Some years ago we looked into the kinetics of alkane oxidations using transition metal surfaces [M. Aryafar and F. Zaera, Catal. Lett. 48 (1997) 173]. Specifically, the kinetics of the total oxidation of alkanes (methane, ethane, propane, n-butane and isobutane) over Ni, Pd, and Pt foils was studied under fuel-lean conditions by using a recirculating batch reactor with mass spectrometry detection. Approximate first-and zeroth-order kinetics with respect to the hydrocarbon and oxygen concentrations, respectively, was observed in all cases. Significantly slower rates were seen for methane conversion, but other subtle changes were also identified among the other hydro-carbons as well. The reactivity trends could be clearly correlated with C-H bond strengths, with higher rates seen for the longer and more branched hydrocarbon chains. Also, platinum was found to be the most active catalyst for the oxidation of all the alkanes except methane, which is oxidized faster on the nickel substrate. The variations in activity among the three catalysts were shown to be associated mostly with changes in the pre-exponential factor, not the activation energy, suggesting that they have to do with the surface density of active sites on the surface. The nature of the active catalyst during reaction was determined by simple inspection to be the metallic phase in the cases of Pt and Ni but an oxide layer in the case of Pd.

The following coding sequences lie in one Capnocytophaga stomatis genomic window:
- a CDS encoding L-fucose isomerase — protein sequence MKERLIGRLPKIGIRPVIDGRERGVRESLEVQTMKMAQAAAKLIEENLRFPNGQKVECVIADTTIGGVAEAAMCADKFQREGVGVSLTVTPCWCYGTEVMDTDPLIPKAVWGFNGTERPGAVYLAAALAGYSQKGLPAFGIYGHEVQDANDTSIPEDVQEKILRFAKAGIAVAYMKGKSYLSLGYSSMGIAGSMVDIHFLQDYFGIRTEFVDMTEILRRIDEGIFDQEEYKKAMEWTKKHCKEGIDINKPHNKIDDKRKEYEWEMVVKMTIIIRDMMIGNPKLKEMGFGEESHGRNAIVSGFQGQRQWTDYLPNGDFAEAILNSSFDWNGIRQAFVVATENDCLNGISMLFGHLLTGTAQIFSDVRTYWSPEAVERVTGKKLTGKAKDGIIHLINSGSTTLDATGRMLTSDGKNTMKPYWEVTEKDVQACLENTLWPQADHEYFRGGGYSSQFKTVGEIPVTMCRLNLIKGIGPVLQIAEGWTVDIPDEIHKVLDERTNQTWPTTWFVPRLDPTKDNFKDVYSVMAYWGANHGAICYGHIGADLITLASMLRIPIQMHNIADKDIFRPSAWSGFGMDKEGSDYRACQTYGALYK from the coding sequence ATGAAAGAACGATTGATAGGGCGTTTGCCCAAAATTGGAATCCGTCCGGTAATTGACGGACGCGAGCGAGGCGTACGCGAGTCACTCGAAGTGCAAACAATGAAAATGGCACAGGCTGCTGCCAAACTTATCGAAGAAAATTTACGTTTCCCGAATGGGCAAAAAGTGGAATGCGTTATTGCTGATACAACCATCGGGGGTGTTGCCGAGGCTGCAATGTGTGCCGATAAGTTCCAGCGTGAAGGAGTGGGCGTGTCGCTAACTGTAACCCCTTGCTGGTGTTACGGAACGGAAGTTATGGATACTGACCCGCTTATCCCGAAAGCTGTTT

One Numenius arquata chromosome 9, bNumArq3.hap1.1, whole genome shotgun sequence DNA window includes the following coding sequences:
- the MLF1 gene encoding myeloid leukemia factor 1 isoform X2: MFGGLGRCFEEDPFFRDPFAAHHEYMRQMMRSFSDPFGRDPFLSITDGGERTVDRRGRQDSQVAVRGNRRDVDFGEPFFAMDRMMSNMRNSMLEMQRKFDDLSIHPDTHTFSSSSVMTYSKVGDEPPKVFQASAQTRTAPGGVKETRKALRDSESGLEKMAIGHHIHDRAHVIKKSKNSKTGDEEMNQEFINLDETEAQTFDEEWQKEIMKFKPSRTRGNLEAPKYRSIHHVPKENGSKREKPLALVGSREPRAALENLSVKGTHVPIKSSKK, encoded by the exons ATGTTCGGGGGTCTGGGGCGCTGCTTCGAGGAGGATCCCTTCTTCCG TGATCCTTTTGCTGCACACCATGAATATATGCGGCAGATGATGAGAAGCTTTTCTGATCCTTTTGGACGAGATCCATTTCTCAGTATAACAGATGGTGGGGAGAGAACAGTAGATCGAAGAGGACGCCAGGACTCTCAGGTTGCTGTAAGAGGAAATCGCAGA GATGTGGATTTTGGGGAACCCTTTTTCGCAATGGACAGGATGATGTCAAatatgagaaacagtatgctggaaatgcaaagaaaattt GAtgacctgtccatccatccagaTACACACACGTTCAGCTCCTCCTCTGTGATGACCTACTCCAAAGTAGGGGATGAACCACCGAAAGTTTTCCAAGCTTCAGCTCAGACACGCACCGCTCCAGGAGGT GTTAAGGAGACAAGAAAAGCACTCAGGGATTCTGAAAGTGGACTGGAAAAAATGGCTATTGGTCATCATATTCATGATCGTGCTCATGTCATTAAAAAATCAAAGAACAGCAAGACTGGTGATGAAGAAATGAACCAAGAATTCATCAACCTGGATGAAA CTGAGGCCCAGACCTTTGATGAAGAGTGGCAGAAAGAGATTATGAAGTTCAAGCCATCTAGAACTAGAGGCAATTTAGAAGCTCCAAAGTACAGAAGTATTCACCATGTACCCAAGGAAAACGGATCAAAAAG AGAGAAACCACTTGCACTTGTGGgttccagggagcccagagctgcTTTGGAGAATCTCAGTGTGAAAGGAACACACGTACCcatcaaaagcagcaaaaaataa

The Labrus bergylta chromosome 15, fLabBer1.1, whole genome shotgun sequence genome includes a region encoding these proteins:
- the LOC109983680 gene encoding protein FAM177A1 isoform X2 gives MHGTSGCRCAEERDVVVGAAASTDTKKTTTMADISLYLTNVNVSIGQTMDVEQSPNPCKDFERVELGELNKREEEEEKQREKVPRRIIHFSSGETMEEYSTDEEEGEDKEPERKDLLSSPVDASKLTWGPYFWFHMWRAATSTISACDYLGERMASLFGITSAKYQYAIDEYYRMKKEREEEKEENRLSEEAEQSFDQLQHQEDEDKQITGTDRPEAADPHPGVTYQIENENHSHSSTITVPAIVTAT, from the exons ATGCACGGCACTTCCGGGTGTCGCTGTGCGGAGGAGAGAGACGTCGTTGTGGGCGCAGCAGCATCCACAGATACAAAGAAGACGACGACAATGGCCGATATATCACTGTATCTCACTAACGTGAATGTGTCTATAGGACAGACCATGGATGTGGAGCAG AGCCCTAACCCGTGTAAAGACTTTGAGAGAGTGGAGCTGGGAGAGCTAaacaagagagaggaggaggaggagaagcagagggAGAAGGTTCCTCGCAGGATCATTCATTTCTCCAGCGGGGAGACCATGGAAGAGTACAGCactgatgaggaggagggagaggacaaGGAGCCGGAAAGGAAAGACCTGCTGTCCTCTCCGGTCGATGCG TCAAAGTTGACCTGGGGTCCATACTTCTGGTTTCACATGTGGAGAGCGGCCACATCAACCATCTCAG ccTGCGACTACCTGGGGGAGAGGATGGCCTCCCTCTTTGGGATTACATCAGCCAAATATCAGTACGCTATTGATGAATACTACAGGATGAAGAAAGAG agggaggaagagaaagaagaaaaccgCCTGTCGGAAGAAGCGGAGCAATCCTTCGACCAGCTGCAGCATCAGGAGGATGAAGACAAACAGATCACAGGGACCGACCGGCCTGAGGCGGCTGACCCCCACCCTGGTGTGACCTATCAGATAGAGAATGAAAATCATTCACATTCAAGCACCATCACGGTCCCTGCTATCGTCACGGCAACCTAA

More recently, we have been investigating the kinetics of high-temperature alkane oxidations to produce hydrogen [J. Wilson, H. Guo, R. Morales, E. Podgornov, I. Lee and F. Zaera, Phys. Chem. Chem. Phys. 9 (2007) 3830; J. N. Wilson, R. A. Pedigo, and F. Zaera, J. Am. Chem. Soc. 130 (2008) 15796]. The Figure below illustrates the type of data obtained from these studies, in this case for the steady-state catalytic conversion of isobutane with oxygen on a Rh(111) single-crystal surface held at a temperature of 1150 K. Shown are the traces obtained using molecular beams for the rates of oxygen and isobutane consumption as well as those for the production of molecular hydrogen, carbon monoxide, carbon dioxide, and water. The beam was interrupted periodically to get better estimates of the rate differentials corresponding to the conversion of the reaction mixture from the beam impinging directly on the surface. Several observations are worth highlighting from these data: (1) steady-state alkane conversion can be clearly reached for this system; (2) the stoichiometry measured from the data suggests the following as the primary reaction: i-C4H10 + 2 O2 --> 4 CO + 5 H2; (3) a competing minority channel is also indicated by the production of a small amount of water. However, the absence of any CO2 production argues against the expected water-shift reaction; (4) the slow transient measured for the formation of water highlights the secondary nature of the surface reaction responsible for its production; and (5) the mirroring spikes in the O2 and H2 traces seen immediately after blocking and unblocking of the beam point to the formation of other transient species on the surface.Isothermal kinetic data for the conversion of a 1:1 isobutane+O2 mixture on a Rh(111) single-crystal surface at 1150 K, acquired by using an effusive molecular beam in a setup similar to that used for sticking coefficient measurements. Here, the evolution of the partial pressures of the reactants (oxygen and isobutane) and products (hydrogen, carbon monoxide, water, and carbon dioxide) are shown as a function of time under steady-state catalytic conditions. The impinging gas beam was interrupted periodically, as indicated by the arrows in the plot, to directly determine the reaction rates over the background signals. These data helped identify the products that form in this system (H2, CO, and H2O, but not CO2), and provided, after appropriate calibration, absolute reaction rates and stoichiometries. Additional information was afforded by the transient behavior that takes place immediately after blocking and unblocking of the beam. Note in particular the slow evolution of the water signal, an observation that suggests a secondary reaction on the surface.